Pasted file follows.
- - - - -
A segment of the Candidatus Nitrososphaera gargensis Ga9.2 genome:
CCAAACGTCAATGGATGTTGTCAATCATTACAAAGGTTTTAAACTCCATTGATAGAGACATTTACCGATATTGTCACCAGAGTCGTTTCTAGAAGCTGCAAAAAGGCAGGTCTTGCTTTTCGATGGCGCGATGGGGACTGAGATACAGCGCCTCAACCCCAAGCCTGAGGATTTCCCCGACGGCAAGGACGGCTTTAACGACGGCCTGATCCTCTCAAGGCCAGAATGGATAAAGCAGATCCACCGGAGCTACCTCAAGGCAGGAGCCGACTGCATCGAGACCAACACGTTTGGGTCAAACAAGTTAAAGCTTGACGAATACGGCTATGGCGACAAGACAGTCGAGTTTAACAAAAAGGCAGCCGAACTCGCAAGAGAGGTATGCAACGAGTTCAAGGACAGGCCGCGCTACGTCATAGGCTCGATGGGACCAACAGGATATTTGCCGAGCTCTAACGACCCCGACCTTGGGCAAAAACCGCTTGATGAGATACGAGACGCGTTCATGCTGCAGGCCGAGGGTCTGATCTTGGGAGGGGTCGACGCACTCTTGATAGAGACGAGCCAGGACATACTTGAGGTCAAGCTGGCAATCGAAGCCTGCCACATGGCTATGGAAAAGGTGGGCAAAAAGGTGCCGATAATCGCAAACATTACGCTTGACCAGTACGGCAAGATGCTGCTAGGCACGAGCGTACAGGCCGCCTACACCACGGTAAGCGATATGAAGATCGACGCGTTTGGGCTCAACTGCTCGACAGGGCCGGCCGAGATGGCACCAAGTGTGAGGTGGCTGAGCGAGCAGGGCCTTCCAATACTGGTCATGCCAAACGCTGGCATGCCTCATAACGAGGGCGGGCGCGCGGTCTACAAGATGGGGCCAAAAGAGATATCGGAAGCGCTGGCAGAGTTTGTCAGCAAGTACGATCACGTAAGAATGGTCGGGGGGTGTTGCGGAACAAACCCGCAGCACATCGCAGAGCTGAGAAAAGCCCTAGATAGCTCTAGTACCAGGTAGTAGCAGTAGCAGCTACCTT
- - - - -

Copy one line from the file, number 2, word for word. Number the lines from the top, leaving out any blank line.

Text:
CCAAACGTCAATGGATGTTGTCAATCATTACAAAGGTTTTAAACTCCATTGATAGAGACATTTACCGATATTGTCACCAGAGTCGTTTCTAGAAGCTGCAAAAAGGCAGGTCTTGCTTTTCGATGGCGCGATGGGGACTGAGATACAGCGCCTCAACCCCAAGCCTGAGGATTTCCCCGACGGCAAGGACGGCTTTAACGACGGCCTGATCCTCTCAAGGCCAGAATGGATAAAGCAGATCCACCGGAGCTACCTCAAGGCAGGAGCCGACTGCATCGAGACCAACACGTTTGGGTCAAACAAGTTAAAGCTTGACGAATACGGCTATGGCGACAAGACAGTCGAGTTTAACAAAAAGGCAGCCGAACTCGCAAGAGAGGTATGCAACGAGTTCAAGGACAGGCCGCGCTACGTCATAGGCTCGATGGGACCAACAGGATATTTGCCGAGCTCTAACGACCCCGACCTTGGGCAAAAACCGCTTGATGAGATACGAGACGCGTTCATGCTGCAGGCCGAGGGTCTGATCTTGGGAGGGGTCGACGCACTCTTGATAGAGACGAGCCAGGACATACTTGAGGTCAAGCTGGCAATCGAAGCCTGCCACATGGCTATGGAAAAGGTGGGCAAAAAGGTGCCGATAATCGCAAACATTACGCTTGACCAGTACGGCAAGATGCTGCTAGGCACGAGCGTACAGGCCGCCTACACCACGGTAAGCGATATGAAGATCGACGCGTTTGGGCTCAACTGCTCGACAGGGCCGGCCGAGATGGCACCAAGTGTGAGGTGGCTGAGCGAGCAGGGCCTTCCAATACTGGTCATGCCAAACGCTGGCATGCCTCATAACGAGGGCGGGCGCGCGGTCTACAAGATGGGGCCAAAAGAGATATCGGAAGCGCTGGCAGAGTTTGTCAGCAAGTACGATCACGTAAGAATGGTCGGGGGGTGTTGCGGAACAAACCCGCAGCACATCGCAGAGCTGAGAAAAGCCCTAGATAGCTCTAGTACCAGGTAGTAGCAGTAGCAGCTACCTT